A Memorable Graduate

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Another school year is over, and it's almost graduation time. As a third grade teacher, it's always bittersweet to see students leaving for middle school. Every fifth grade promotion, I remember one student.

This student - I'll call her Toni - was tough, even for a third grader. She lived with her father and four older brothers - Mom was in prison. Dad was rarely employed, and the gang member brothers were in frequent trouble with the law. Toni wore the same dirty jeans to school every day, with unkempt hair, and a don't mess-with-me-attitude. She could take out any kid on the schoolyard with one punch.

She was often sent to the principals office and with her sullen back-talk, she was not popular at school with students or teachers.

But she tried. Her smudged homework was stained with whatever can of food had been dinner. I liked her even after she got in trouble for using the f-word at school, and admired how her rough exterior helped her get through her rough circumstances.

I watched Toni navigate my third grade, then fourth and fifth, with swagger and street smarts. But fifth grade graduation was coming up. On this last day of school, fifth graders - boys in neckties and girls in grown-up dresses - pose for family photos, speeches given, certificates presented.


I wondered about Toni, a dad we'd never met and her one pair of jeans. But promotion day ceremony, as students solemnly marched into the auditorium, there was Toni. Dressed in a pressed white blouse and a blue skirt, hair neatly brushed. And, though she didn't get a single award, she sat beaming on the stage.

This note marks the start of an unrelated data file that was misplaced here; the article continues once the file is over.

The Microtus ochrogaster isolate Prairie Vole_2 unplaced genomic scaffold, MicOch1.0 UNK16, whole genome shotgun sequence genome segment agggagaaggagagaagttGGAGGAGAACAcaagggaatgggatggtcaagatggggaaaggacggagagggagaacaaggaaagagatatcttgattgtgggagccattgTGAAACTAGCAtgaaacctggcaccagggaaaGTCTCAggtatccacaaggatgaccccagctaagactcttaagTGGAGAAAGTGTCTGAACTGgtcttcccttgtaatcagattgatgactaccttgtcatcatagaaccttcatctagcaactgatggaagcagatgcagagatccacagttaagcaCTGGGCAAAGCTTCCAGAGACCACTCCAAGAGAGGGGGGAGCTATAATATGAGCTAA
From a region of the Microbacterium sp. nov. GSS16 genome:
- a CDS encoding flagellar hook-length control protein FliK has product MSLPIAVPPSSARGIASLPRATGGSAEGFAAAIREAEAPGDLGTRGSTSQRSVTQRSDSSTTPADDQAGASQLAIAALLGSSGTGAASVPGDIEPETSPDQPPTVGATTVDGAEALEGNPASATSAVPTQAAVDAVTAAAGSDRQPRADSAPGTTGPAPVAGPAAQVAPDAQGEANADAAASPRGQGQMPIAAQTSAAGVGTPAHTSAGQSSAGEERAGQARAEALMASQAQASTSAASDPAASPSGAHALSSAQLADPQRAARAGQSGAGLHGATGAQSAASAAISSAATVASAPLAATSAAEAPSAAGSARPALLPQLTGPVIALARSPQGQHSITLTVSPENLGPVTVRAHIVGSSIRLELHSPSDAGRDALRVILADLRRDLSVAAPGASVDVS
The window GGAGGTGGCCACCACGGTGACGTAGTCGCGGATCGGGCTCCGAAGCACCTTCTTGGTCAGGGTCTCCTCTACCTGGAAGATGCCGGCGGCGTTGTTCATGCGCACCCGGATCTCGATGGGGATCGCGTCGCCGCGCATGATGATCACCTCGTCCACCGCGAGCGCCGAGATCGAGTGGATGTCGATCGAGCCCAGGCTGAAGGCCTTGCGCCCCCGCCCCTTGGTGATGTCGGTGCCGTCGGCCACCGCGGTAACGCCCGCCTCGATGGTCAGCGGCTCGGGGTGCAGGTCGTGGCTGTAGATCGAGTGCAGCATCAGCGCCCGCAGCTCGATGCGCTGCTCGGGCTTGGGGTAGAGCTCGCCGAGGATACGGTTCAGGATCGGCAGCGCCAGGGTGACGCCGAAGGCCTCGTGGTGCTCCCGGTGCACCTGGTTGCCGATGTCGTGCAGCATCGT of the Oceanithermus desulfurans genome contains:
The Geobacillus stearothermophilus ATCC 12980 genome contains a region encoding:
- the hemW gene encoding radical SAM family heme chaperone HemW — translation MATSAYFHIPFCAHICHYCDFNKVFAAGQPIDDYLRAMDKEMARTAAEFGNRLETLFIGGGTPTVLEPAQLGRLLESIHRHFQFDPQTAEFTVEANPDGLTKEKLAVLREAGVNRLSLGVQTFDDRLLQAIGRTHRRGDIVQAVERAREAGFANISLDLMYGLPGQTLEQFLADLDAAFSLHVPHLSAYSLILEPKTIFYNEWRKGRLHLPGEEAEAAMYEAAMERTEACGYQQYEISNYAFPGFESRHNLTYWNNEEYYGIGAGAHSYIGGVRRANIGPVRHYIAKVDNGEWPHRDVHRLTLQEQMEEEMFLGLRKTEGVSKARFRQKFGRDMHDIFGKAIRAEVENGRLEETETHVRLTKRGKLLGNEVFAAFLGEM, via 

I asked about Toni's graduation makeover. Turned out the principal had brought in some of her own daughter's clothes for Toni, and helped do her hair, filling in for that mother who couldn't be there. And it dawned on me schools are so much more than reading, writing and arithmetic - how teachers and principals do what it takes, no matter what, to help our students.

I saw Toni once, years later. She was a teenager, walking into Juvenile Hall. Visiting someone, a brother, maybe. She didn't recognize me. And she was dressed in dirty jeans.

But, in my mind's eye, I will forever see the pretty girl that graduation day, dressed in pressed clothes and a beautiful smile.

With a Perspective, I'm Richard Swerdlow.

Richard Swerdlow teaches for the San Francisco Unified School District.